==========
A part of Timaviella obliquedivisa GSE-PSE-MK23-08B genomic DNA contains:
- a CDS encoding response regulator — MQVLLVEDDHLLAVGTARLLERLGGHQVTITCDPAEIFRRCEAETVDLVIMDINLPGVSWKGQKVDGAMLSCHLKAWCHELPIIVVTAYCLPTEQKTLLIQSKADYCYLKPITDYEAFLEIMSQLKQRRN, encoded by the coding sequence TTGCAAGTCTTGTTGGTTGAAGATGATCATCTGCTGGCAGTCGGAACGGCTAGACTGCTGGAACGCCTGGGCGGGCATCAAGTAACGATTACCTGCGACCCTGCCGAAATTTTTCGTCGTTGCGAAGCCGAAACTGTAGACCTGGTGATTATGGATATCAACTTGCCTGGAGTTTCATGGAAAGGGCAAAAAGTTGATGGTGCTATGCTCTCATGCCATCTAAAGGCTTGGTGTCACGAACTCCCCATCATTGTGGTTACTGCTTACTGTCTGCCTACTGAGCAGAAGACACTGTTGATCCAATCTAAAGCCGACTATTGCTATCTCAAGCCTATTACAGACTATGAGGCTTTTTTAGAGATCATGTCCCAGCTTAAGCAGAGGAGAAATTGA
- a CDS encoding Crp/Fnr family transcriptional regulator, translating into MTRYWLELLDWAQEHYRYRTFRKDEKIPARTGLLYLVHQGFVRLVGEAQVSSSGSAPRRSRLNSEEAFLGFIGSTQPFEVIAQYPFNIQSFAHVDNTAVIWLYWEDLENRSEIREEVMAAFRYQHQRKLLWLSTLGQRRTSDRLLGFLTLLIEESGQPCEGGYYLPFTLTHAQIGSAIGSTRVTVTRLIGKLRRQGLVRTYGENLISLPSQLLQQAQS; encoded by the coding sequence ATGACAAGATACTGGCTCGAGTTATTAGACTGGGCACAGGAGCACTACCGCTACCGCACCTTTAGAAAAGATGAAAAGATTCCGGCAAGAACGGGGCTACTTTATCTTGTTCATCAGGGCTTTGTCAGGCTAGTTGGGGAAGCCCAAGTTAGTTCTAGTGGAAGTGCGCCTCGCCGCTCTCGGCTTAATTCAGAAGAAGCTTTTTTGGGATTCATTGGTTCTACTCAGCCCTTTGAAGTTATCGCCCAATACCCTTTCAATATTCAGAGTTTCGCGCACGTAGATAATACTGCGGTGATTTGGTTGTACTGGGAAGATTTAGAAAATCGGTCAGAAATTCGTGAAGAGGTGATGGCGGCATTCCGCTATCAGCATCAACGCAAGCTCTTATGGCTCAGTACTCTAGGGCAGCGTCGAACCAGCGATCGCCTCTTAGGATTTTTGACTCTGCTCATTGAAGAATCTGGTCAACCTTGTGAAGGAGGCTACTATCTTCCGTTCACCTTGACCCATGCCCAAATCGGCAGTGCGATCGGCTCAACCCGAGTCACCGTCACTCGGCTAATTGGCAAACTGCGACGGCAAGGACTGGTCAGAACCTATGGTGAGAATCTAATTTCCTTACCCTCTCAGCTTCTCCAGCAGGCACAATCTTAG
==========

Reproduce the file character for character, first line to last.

A part of Timaviella obliquedivisa GSE-PSE-MK23-08B genomic DNA contains:
- a CDS encoding response regulator — MQVLLVEDDHLLAVGTARLLERLGGHQVTITCDPAEIFRRCEAETVDLVIMDINLPGVSWKGQKVDGAMLSCHLKAWCHELPIIVVTAYCLPTEQKTLLIQSKADYCYLKPITDYEAFLEIMSQLKQRRN, encoded by the coding sequence TTGCAAGTCTTGTTGGTTGAAGATGATCATCTGCTGGCAGTCGGAACGGCTAGACTGCTGGAACGCCTGGGCGGGCATCAAGTAACGATTACCTGCGACCCTGCCGAAATTTTTCGTCGTTGCGAAGCCGAAACTGTAGACCTGGTGATTATGGATATCAACTTGCCTGGAGTTTCATGGAAAGGGCAAAAAGTTGATGGTGCTATGCTCTCATGCCATCTAAAGGCTTGGTGTCACGAACTCCCCATCATTGTGGTTACTGCTTACTGTCTGCCTACTGAGCAGAAGACACTGTTGATCCAATCTAAAGCCGACTATTGCTATCTCAAGCCTATTACAGACTATGAGGCTTTTTTAGAGATCATGTCCCAGCTTAAGCAGAGGAGAAATTGA
- a CDS encoding Crp/Fnr family transcriptional regulator, translating into MTRYWLELLDWAQEHYRYRTFRKDEKIPARTGLLYLVHQGFVRLVGEAQVSSSGSAPRRSRLNSEEAFLGFIGSTQPFEVIAQYPFNIQSFAHVDNTAVIWLYWEDLENRSEIREEVMAAFRYQHQRKLLWLSTLGQRRTSDRLLGFLTLLIEESGQPCEGGYYLPFTLTHAQIGSAIGSTRVTVTRLIGKLRRQGLVRTYGENLISLPSQLLQQAQS; encoded by the coding sequence ATGACAAGATACTGGCTCGAGTTATTAGACTGGGCACAGGAGCACTACCGCTACCGCACCTTTAGAAAAGATGAAAAGATTCCGGCAAGAACGGGGCTACTTTATCTTGTTCATCAGGGCTTTGTCAGGCTAGTTGGGGAAGCCCAAGTTAGTTCTAGTGGAAGTGCGCCTCGCCGCTCTCGGCTTAATTCAGAAGAAGCTTTTTTGGGATTCATTGGTTCTACTCAGCCCTTTGAAGTTATCGCCCAATACCCTTTCAATATTCAGAGTTTCGCGCACGTAGATAATACTGCGGTGATTTGGTTGTACTGGGAAGATTTAGAAAATCGGTCAGAAATTCGTGAAGAGGTGATGGCGGCATTCCGCTATCAGCATCAACGCAAGCTCTTATGGCTCAGTACTCTAGGGCAGCGTCGAACCAGCGATCGCCTCTTAGGATTTTTGACTCTGCTCATTGAAGAATCTGGTCAACCTTGTGAAGGAGGCTACTATCTTCCGTTCACCTTGACCCATGCCCAAATCGGCAGTGCGATCGGCTCAACCCGAGTCACCGTCACTCGGCTAATTGGCAAACTGCGACGGCAAGGACTGGTCAGAACCTATGGTGAGAATCTAATTTCCTTACCCTCTCAGCTTCTCCAGCAGGCACAATCTTAG